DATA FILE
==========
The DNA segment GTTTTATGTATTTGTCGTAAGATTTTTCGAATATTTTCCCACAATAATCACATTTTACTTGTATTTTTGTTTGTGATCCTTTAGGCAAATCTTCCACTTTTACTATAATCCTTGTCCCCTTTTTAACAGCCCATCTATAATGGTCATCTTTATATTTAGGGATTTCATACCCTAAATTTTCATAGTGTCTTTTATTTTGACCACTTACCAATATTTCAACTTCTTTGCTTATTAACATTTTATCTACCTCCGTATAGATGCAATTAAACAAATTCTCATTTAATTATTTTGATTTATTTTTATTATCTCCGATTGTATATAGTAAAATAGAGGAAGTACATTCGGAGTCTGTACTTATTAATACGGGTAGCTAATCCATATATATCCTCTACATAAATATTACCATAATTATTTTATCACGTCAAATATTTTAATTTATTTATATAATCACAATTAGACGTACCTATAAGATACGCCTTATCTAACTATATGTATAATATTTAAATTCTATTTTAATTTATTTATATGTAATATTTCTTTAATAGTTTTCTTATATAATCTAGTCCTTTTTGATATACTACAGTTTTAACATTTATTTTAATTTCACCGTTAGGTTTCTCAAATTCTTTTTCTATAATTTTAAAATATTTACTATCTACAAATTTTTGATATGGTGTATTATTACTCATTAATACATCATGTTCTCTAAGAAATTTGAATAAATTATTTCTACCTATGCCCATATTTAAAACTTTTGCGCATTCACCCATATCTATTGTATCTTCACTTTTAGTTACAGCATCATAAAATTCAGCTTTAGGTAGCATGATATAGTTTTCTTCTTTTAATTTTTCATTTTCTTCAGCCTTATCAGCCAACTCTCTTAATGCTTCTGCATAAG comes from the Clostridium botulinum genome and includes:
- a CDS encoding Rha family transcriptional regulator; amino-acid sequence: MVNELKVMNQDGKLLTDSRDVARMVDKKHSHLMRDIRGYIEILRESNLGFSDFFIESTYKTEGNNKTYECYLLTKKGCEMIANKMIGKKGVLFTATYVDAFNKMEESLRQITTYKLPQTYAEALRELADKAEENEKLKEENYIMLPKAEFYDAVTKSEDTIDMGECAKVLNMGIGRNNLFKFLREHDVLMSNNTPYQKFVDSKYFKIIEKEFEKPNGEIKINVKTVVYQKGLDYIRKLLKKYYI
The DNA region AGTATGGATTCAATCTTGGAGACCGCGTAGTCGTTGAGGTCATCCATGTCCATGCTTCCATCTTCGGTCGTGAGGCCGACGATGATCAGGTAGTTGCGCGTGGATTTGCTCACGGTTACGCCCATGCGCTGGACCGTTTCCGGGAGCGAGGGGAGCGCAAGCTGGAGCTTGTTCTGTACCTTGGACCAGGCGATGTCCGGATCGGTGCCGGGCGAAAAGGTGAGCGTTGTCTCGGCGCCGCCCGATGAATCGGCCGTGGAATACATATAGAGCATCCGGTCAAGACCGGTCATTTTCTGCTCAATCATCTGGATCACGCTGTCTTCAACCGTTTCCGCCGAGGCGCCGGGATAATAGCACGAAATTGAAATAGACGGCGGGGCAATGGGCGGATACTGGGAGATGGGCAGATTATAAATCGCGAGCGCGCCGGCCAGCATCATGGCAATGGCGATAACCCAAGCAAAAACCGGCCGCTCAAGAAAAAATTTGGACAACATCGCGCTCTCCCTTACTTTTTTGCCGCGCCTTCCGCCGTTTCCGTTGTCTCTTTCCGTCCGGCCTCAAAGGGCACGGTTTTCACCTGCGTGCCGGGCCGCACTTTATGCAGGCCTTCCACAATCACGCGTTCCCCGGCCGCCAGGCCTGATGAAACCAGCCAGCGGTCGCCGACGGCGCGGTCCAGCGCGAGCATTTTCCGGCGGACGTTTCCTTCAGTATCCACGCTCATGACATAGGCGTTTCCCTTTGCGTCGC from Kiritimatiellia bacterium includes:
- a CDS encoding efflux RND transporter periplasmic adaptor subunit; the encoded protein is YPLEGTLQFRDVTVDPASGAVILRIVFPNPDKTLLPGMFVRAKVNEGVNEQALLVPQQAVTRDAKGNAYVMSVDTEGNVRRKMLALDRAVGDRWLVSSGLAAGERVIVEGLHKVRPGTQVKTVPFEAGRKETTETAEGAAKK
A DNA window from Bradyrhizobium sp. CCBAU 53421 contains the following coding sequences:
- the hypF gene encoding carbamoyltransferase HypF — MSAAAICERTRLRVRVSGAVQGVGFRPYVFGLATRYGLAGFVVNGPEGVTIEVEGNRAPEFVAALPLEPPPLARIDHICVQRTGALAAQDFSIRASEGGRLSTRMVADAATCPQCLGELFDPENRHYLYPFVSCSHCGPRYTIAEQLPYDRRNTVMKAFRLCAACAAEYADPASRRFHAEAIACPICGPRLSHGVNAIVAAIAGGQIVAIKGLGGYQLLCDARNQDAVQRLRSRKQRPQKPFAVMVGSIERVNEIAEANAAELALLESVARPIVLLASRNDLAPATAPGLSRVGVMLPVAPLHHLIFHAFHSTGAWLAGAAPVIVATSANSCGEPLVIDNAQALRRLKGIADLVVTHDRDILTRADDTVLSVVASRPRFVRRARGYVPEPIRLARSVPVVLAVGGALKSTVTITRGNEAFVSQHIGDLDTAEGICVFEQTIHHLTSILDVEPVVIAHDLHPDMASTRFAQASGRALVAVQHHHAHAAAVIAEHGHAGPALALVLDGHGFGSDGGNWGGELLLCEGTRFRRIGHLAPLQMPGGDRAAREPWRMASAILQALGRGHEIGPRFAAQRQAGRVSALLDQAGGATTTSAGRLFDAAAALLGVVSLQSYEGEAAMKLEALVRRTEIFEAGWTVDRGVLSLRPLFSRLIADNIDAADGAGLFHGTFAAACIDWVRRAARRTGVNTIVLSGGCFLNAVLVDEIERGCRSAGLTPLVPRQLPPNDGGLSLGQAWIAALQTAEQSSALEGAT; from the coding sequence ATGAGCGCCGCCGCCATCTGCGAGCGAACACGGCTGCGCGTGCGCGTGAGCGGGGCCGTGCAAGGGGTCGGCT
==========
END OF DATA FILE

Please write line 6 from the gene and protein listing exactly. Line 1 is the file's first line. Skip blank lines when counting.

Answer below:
- the hypF gene encoding carbamoyltransferase HypF — MSAAAICERTRLRVRVSGAVQGVGFRPYVFGLATRYGLAGFVVNGPEGVTIEVEGNRAPEFVAALPLEPPPLARIDHICVQRTGALAAQDFSIRASEGGRLSTRMVADAATCPQCLGELFDPENRHYLYPFVSCSHCGPRYTIAEQLPYDRRNTVMKAFRLCAACAAEYADPASRRFHAEAIACPICGPRLSHGVNAIVAAIAGGQIVAIKGLGGYQLLCDARNQDAVQRLRSRKQRPQKPFAVMVGSIERVNEIAEANAAELALLESVARPIVLLASRNDLAPATAPGLSRVGVMLPVAPLHHLIFHAFHSTGAWLAGAAPVIVATSANSCGEPLVIDNAQALRRLKGIADLVVTHDRDILTRADDTVLSVVASRPRFVRRARGYVPEPIRLARSVPVVLAVGGALKSTVTITRGNEAFVSQHIGDLDTAEGICVFEQTIHHLTSILDVEPVVIAHDLHPDMASTRFAQASGRALVAVQHHHAHAAAVIAEHGHAGPALALVLDGHGFGSDGGNWGGELLLCEGTRFRRIGHLAPLQMPGGDRAAREPWRMASAILQALGRGHEIGPRFAAQRQAGRVSALLDQAGGATTTSAGRLFDAAAALLGVVSLQSYEGEAAMKLEALVRRTEIFEAGWTVDRGVLSLRPLFSRLIADNIDAADGAGLFHGTFAAACIDWVRRAARRTGVNTIVLSGGCFLNAVLVDEIERGCRSAGLTPLVPRQLPPNDGGLSLGQAWIAALQTAEQSSALEGAT; from the coding sequence ATGAGCGCCGCCGCCATCTGCGAGCGAACACGGCTGCGCGTGCGCGTGAGCGGGGCCGTGCAAGGGGTCGGCT